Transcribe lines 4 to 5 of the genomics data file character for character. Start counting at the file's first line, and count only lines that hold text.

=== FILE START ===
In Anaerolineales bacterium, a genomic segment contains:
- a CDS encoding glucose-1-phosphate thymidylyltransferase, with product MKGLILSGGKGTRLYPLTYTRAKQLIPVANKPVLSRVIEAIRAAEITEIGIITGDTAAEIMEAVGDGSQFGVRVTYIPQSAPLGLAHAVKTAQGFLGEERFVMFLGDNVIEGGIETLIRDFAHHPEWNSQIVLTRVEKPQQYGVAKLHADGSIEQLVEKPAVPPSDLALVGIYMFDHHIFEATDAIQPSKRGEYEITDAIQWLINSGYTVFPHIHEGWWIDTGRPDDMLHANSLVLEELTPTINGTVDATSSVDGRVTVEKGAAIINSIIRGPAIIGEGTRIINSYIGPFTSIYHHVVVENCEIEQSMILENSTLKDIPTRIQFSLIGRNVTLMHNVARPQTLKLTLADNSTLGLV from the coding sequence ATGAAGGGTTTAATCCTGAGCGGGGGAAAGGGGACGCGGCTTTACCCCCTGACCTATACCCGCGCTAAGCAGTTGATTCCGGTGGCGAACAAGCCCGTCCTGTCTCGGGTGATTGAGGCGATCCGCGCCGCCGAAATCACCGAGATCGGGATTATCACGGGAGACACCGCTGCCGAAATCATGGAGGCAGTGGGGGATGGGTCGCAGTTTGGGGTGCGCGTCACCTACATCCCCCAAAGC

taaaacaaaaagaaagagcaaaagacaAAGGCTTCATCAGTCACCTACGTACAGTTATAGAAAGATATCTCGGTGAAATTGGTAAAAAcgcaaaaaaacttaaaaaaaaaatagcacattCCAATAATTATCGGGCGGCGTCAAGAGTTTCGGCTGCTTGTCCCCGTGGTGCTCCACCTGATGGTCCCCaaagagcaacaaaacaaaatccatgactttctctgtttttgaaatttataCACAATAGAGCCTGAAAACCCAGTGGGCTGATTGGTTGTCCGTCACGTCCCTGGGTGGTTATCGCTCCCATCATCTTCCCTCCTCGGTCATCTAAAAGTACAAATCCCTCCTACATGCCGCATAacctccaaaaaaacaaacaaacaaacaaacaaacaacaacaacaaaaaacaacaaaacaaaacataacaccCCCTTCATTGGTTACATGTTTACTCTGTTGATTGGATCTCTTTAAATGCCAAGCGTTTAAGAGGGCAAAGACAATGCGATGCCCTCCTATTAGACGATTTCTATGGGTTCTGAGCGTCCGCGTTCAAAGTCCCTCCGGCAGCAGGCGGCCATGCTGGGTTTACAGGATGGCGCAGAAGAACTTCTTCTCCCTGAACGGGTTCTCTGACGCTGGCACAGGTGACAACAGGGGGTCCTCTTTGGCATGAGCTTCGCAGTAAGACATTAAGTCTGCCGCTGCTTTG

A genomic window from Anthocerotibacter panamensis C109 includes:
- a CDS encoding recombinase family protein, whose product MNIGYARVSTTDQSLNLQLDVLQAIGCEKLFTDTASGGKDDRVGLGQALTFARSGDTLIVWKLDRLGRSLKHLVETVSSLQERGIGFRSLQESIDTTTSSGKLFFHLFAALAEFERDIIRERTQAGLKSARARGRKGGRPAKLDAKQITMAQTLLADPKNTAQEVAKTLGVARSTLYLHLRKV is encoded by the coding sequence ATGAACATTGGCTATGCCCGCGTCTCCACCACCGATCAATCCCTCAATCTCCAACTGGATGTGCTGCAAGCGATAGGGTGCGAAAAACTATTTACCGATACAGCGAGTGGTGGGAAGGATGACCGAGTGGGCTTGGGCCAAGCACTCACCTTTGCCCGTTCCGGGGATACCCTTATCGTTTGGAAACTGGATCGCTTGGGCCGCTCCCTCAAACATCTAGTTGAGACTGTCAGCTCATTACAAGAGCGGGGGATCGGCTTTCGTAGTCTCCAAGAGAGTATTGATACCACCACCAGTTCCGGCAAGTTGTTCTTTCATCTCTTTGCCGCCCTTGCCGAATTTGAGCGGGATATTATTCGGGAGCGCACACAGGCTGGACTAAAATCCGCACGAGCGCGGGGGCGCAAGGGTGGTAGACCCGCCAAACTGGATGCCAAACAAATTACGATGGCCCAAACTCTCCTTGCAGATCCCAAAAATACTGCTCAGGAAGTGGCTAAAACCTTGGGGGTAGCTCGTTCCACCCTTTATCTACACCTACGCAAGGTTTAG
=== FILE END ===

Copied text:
A genomic window from Anthocerotibacter panamensis C109 includes:
- a CDS encoding recombinase family protein, whose product MNIGYARVSTTDQSLNLQLDVLQAIGCEKLFTDTASGGKDDRVGLGQALTFARSGDTLIVWKLDRLGRSLKHLVETVSSLQERGIGFRSLQESIDTTTSSGKLFFHLFAALAEFERDIIRERTQAGLKSARARGRKGGRPAKLDAKQITMAQTLLADPKNTAQEVAKTLGVARSTLYLHLRKV is encoded by the coding sequence ATGAACATTGGCTATGCCCGCGTCTCCACCACCGATCAATCCCTCAATCTCCAACTGGATGTGCTGCAAGCGATAGGGTGCGAAAAACTATTTACCGATACAGCGAGTGGTGGGAAGGATGACCGAGTGGGCTTGGGCCAAGCACTCACCTTTGCCCGTTCCGGGGATACCCTTATCGTTTGGAAACTGGATCGCTTGGGCCGCTCCCTCAAACATCTAGTTGAGACTGTCAGCTCATTACAAGAGCGGGGGATCGGCTTTCGTAGTCTCCAAGAGAGTATTGATACCACCACCAGTTCCGGCAAGTTGTTCTTTCATCTCTTTGCCGCCCTTGCCGAATTTGAGCGGGATATTATTCGGGAGCGCACACAGGCTGGACTAAAATCCGCACGAGCGCGGGGGCGCAAGGGTGGTAGACCCGCCAAACTGGATGCCAAACAAATTACGATGGCCCAAACTCTCCTTGCAGATCCCAAAAATACTGCTCAGGAAGTGGCTAAAACCTTGGGGGTAGCTCGTTCCACCCTTTATCTACACCTACGCAAGGTTTAG